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Thursday, May. 26th 2022

Frivolous and Meritless: Dismissing Some Title IX Complaints

Title IX is featured in virtually every university student handbook, as well as in many faculty contracts and university policies. These policies invite complaints, and once filed, investigations ensue. Investigating Title IX complaints can cause the respondent mental distress, to be subjected to numerous interviews, and to incur considerable legal fees. Unfortunately, some Title IX complaints are frivolous and meritless, as they allege conduct that, even if taken at face value, could not possibly violate Title IX or the university’s sexual harassment code. The question then becomes: can you seek to dismiss a Title IX complaint that is clearly unwarranted? Indeed, in some cases, seeking dismissal of a Title IX complaint that appears frivolous and meritless is permitted.

 

Title IX requires schools, local and state educational agencies, and other institutions that receive federal financial assistance, to protect individuals from discrimination based on sex. Its coverage includes sexual orientation and gender identity. Examples of the types of discrimination that are covered under Title IX include sexual harassment; the failure to provide equal athletic opportunity to female students; sex-based discrimination in a school’s science, technology, engineering, and math (“STEM”) courses; and discrimination based on pregnancy.

 

Congress intended that Title IX would be interpreted and applied as Title VI has been. See Cannon v. University of Chicago, 441 U.S. 677 (1979) (noting that “Title IX was patterned after Title VI of the Civil Rights Act of 1964, and the drafters of Title IX explicitly assumed that it would be interpreted and enforced in the same manners as Title VI”); 118 Cong. Rec. 5807 (1972) (Sen. Bayh) at 18437 (“[Enforcement] of [Title IX] will draw heavily on these precedents” under the Civil Rights Act of 1964). Title VI of the Civil Rights Act of 1964 prohibits discrimination on the basis of race, color or national origin in programs or activities that receive federal funds.

 

Applying the principle of Title VI precedent, the Title VI manual, at section VI. C. offers educational institutions guidance in responding to frivolous or meritless complaints, including the following:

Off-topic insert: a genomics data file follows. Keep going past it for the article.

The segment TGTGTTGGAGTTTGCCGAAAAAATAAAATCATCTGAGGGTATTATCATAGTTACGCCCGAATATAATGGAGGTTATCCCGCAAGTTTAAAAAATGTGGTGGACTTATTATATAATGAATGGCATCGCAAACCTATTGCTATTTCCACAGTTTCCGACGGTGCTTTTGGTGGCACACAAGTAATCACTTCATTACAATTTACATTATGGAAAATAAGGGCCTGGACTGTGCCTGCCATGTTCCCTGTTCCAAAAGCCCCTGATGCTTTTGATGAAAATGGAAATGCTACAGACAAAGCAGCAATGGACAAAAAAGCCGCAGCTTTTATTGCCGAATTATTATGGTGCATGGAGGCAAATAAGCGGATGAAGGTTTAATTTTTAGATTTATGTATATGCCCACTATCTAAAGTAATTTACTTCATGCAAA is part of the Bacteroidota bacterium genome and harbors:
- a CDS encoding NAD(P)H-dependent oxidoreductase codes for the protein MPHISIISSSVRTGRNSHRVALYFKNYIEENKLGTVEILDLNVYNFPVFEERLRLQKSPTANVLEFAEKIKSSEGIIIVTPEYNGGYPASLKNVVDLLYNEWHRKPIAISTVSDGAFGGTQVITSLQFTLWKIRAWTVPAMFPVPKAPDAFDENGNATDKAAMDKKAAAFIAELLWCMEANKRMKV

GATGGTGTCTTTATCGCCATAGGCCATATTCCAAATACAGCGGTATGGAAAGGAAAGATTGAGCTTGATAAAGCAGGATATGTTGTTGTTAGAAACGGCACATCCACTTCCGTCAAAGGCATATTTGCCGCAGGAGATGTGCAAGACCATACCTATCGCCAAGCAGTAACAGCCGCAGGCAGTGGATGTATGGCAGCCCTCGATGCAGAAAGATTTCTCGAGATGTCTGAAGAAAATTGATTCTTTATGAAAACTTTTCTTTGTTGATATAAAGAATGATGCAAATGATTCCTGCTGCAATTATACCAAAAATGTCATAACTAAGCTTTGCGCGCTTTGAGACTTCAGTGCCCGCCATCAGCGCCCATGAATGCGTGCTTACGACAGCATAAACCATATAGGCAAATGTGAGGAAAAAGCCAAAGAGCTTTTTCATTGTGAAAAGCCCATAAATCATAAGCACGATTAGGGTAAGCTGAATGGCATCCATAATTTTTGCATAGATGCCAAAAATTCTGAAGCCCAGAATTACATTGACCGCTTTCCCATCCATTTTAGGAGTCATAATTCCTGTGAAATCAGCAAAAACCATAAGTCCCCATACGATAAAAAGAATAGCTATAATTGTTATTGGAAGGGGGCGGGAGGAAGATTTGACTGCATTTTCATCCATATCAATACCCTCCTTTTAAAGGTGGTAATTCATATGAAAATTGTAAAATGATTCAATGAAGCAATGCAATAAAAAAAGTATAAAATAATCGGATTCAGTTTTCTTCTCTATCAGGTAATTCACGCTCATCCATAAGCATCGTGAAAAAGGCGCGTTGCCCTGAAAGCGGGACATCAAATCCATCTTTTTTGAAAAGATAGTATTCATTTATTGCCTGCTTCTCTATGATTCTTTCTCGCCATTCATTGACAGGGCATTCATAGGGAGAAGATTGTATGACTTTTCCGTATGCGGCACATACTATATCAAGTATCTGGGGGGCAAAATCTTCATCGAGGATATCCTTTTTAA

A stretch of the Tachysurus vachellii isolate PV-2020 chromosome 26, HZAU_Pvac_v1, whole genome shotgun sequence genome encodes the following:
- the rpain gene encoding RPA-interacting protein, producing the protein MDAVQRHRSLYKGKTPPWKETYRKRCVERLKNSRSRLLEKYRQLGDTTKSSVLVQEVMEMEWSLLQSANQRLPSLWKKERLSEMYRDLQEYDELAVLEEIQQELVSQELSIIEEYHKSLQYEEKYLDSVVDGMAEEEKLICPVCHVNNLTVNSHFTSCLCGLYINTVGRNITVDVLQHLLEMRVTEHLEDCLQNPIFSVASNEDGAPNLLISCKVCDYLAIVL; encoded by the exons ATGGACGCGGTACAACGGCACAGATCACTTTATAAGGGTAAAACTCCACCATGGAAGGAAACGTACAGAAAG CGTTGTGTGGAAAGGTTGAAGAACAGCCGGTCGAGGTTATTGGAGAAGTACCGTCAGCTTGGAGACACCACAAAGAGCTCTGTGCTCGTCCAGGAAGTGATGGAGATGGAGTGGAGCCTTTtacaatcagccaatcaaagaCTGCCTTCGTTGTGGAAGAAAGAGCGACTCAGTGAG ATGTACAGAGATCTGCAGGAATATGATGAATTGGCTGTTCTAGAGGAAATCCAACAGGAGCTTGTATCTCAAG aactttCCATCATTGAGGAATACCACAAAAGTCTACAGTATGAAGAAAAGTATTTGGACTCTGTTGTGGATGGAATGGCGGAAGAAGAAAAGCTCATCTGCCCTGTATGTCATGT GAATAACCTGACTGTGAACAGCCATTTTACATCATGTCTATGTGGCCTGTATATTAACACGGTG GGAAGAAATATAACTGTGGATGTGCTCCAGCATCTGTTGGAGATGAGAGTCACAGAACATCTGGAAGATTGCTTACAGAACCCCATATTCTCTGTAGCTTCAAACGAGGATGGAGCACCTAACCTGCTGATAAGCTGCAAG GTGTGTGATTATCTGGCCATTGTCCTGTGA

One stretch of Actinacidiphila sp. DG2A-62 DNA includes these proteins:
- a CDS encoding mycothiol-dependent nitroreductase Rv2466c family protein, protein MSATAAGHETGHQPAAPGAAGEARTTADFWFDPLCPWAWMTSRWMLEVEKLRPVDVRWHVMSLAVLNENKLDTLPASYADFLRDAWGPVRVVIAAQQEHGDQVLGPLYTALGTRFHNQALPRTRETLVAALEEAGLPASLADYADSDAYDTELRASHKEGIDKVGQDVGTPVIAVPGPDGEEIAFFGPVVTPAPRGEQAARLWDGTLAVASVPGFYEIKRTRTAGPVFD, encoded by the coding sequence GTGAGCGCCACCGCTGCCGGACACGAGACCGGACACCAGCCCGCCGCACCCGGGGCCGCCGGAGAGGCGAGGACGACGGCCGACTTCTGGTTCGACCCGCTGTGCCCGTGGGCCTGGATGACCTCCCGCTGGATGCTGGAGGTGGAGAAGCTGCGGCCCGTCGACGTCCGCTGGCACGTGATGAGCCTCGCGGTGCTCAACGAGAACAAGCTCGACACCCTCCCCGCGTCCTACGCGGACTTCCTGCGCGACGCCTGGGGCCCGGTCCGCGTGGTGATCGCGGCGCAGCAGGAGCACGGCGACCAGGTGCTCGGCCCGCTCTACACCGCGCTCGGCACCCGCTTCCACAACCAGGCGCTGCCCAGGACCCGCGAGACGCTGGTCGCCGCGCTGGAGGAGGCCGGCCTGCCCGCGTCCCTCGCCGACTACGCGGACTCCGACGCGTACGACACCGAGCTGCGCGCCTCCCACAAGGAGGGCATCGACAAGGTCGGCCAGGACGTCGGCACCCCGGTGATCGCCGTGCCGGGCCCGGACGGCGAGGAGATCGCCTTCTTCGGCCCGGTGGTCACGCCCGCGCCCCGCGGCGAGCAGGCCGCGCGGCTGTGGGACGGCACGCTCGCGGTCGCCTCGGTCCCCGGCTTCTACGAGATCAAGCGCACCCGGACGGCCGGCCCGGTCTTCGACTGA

An agency is not obliged to investigate a complaint that is frivolous, has no apparent merit, or where other good cause is present, such as a pending law suit.

 

See UNITED STATES DEPARTMENT OF JUSTICE TITLE VI LEGAL MANUAL. With this in mind, Congress itself opened the door to allow educational institutions to dismiss complaints that are frivolous and meritless on their face. This, in turn, can allow legal counsel, in appropriate cases, to argue that investigation of a facially inadequate Title IX complaint is not required and inappropriate – therefore, dismissing the meritless Title IX complaint is the only appropriate course of action.  Some universities have explicit mechanisms for this type of “dismissal” of a frivolous or meritless complaint.

 

This facial challenge is similar to that of Rule 8 of the Federal Rules of Civil Procedure, and Iqbal’s requirements. See Ashcroft v. Iqbal, 556 U.S. 662 (2009). Iqbal stiffened the federal pleading standard, raising the standard to a heightened level of pleading to prevent plaintiffs from bringing forth frivolous claims. Courts demand more than “mere possibility of misconduct,” and require facts be pleaded that “plausibly suggest an entitlement of relief.” This standard allows attorneys to facially challenge claims that cannot muster relief in courts that are governed by the Federal Rules of Civil Procedure – these challenges come before any “investigation” ensues on the merits of the claim.

 

The severity and seriousness of Title IX complaints should never be overlooked. Every complaint should be met with diligence and, where appropriate, investigation should be thorough. However, educational institutions must recognize that some complaints, which are facially frivolous and meritless, should be dismissed, as the alleged misconduct cannot possibly violate Title IX or the university’s sexual harassment policy. Congress expressed its full intention to interpret and apply Title IX in the same manner as Title VI. This intention can give discretion to educational institutions to dismiss frivolous and meritless Title IX complaints. In appropriate cases, counsel for the respondent can argue the same before the school’s Title IX office.

 

Cohen & Duncan Attorneys, LLC represents individuals – students, teachers, and professors –regarding Title IX complaints. For more information on these issues, contact Clifford Cohen (cac@studentrightslawyers.com) or Andrew Duncan (ad@studentrightslawyers.com).

 


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